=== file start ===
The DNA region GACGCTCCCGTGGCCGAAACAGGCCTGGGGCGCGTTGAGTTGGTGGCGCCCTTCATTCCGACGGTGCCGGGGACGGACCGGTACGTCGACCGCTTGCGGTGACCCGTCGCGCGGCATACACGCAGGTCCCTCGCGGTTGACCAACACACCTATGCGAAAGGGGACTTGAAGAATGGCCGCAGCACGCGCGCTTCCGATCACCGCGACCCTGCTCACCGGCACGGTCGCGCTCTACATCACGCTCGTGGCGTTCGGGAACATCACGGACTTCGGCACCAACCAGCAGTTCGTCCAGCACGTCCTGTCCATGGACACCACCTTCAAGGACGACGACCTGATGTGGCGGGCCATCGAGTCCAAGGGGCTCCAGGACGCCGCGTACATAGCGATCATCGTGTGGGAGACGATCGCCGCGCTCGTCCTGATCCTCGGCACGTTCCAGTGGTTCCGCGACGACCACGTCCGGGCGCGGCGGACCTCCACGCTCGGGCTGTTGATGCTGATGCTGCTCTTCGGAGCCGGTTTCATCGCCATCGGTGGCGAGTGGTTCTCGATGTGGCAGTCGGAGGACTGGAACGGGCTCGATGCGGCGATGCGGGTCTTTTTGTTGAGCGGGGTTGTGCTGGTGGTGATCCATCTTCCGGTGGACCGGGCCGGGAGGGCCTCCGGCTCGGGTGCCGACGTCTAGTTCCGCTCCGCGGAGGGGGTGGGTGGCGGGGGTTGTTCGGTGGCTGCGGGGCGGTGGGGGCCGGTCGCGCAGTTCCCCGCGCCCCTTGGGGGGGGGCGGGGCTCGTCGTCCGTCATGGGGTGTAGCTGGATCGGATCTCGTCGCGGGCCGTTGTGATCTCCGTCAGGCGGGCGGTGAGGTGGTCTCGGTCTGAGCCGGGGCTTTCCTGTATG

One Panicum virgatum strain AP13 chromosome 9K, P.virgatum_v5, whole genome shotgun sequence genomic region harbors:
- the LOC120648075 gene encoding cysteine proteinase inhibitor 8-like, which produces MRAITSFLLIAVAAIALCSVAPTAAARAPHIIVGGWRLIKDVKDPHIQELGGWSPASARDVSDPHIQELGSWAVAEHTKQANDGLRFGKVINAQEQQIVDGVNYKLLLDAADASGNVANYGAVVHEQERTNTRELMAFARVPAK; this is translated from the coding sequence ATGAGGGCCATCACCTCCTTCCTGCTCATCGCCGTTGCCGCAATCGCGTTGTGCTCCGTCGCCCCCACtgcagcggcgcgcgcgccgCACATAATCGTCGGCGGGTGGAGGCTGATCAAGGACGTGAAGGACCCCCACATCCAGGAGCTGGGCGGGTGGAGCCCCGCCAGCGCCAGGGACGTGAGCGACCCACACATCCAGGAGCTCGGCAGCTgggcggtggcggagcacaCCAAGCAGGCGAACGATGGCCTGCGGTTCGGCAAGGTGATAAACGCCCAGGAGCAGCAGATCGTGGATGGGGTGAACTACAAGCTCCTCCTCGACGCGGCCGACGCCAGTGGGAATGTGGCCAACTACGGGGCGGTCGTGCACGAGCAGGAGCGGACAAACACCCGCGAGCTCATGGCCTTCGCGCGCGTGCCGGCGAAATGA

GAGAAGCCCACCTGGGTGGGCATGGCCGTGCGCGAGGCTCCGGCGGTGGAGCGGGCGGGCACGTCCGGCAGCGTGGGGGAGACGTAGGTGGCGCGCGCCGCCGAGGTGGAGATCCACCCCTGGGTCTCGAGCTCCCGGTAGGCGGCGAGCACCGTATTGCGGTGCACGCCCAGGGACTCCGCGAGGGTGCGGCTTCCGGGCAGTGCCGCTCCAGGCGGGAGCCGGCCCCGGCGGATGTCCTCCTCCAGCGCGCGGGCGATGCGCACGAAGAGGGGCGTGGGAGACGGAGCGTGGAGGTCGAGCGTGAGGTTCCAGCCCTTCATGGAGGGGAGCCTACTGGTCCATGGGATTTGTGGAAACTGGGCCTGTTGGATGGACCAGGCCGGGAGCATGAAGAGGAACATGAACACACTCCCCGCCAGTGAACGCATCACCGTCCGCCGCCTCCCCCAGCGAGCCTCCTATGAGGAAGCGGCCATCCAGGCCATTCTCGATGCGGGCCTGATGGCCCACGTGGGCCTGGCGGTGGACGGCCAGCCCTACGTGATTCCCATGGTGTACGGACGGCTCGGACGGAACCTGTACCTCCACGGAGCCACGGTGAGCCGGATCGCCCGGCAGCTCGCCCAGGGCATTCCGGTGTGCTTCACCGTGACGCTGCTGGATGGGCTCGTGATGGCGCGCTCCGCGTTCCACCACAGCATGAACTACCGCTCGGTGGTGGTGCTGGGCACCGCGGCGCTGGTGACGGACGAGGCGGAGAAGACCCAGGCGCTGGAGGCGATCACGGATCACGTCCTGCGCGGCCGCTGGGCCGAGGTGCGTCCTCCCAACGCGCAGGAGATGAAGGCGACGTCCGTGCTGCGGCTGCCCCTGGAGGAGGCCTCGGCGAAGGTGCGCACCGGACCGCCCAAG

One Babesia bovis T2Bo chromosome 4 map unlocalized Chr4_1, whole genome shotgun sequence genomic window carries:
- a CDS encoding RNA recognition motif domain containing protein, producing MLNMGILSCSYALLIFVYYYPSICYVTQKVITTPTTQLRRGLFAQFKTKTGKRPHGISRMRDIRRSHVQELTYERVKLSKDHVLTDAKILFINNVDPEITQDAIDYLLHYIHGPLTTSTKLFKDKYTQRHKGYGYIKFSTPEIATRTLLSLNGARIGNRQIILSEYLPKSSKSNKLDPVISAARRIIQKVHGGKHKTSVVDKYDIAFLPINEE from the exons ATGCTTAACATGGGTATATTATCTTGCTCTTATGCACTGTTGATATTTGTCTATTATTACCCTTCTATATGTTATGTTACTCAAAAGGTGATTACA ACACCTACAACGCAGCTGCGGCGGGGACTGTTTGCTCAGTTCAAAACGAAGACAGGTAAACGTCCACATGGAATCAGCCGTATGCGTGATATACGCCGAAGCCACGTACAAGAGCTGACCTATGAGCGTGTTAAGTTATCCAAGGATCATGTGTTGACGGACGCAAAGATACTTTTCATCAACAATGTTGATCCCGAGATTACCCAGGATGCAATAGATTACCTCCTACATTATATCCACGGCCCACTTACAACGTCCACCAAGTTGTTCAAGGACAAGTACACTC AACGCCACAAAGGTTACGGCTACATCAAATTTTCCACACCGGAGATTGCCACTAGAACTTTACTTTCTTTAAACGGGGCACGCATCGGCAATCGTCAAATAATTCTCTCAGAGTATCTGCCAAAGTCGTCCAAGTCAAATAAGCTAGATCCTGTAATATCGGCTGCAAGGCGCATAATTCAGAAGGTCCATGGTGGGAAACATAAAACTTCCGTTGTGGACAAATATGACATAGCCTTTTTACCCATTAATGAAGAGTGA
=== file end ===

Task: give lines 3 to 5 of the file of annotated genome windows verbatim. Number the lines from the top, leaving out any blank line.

- the LOC120648075 gene encoding cysteine proteinase inhibitor 8-like, which produces MRAITSFLLIAVAAIALCSVAPTAAARAPHIIVGGWRLIKDVKDPHIQELGGWSPASARDVSDPHIQELGSWAVAEHTKQANDGLRFGKVINAQEQQIVDGVNYKLLLDAADASGNVANYGAVVHEQERTNTRELMAFARVPAK; this is translated from the coding sequence ATGAGGGCCATCACCTCCTTCCTGCTCATCGCCGTTGCCGCAATCGCGTTGTGCTCCGTCGCCCCCACtgcagcggcgcgcgcgccgCACATAATCGTCGGCGGGTGGAGGCTGATCAAGGACGTGAAGGACCCCCACATCCAGGAGCTGGGCGGGTGGAGCCCCGCCAGCGCCAGGGACGTGAGCGACCCACACATCCAGGAGCTCGGCAGCTgggcggtggcggagcacaCCAAGCAGGCGAACGATGGCCTGCGGTTCGGCAAGGTGATAAACGCCCAGGAGCAGCAGATCGTGGATGGGGTGAACTACAAGCTCCTCCTCGACGCGGCCGACGCCAGTGGGAATGTGGCCAACTACGGGGCGGTCGTGCACGAGCAGGAGCGGACAAACACCCGCGAGCTCATGGCCTTCGCGCGCGTGCCGGCGAAATGA

GAGAAGCCCACCTGGGTGGGCATGGCCGTGCGCGAGGCTCCGGCGGTGGAGCGGGCGGGCACGTCCGGCAGCGTGGGGGAGACGTAGGTGGCGCGCGCCGCCGAGGTGGAGATCCACCCCTGGGTCTCGAGCTCCCGGTAGGCGGCGAGCACCGTATTGCGGTGCACGCCCAGGGACTCCGCGAGGGTGCGGCTTCCGGGCAGTGCCGCTCCAGGCGGGAGCCGGCCCCGGCGGATGTCCTCCTCCAGCGCGCGGGCGATGCGCACGAAGAGGGGCGTGGGAGACGGAGCGTGGAGGTCGAGCGTGAGGTTCCAGCCCTTCATGGAGGGGAGCCTACTGGTCCATGGGATTTGTGGAAACTGGGCCTGTTGGATGGACCAGGCCGGGAGCATGAAGAGGAACATGAACACACTCCCCGCCAGTGAACGCATCACCGTCCGCCGCCTCCCCCAGCGAGCCTCCTATGAGGAAGCGGCCATCCAGGCCATTCTCGATGCGGGCCTGATGGCCCACGTGGGCCTGGCGGTGGACGGCCAGCCCTACGTGATTCCCATGGTGTACGGACGGCTCGGACGGAACCTGTACCTCCACGGAGCCACGGTGAGCCGGATCGCCCGGCAGCTCGCCCAGGGCATTCCGGTGTGCTTCACCGTGACGCTGCTGGATGGGCTCGTGATGGCGCGCTCCGCGTTCCACCACAGCATGAACTACCGCTCGGTGGTGGTGCTGGGCACCGCGGCGCTGGTGACGGACGAGGCGGAGAAGACCCAGGCGCTGGAGGCGATCACGGATCACGTCCTGCGCGGCCGCTGGGCCGAGGTGCGTCCTCCCAACGCGCAGGAGATGAAGGCGACGTCCGTGCTGCGGCTGCCCCTGGAGGAGGCCTCGGCGAAGGTGCGCACCGGACCGCCCAAG

One Babesia bovis T2Bo chromosome 4 map unlocalized Chr4_1, whole genome shotgun sequence genomic window carries: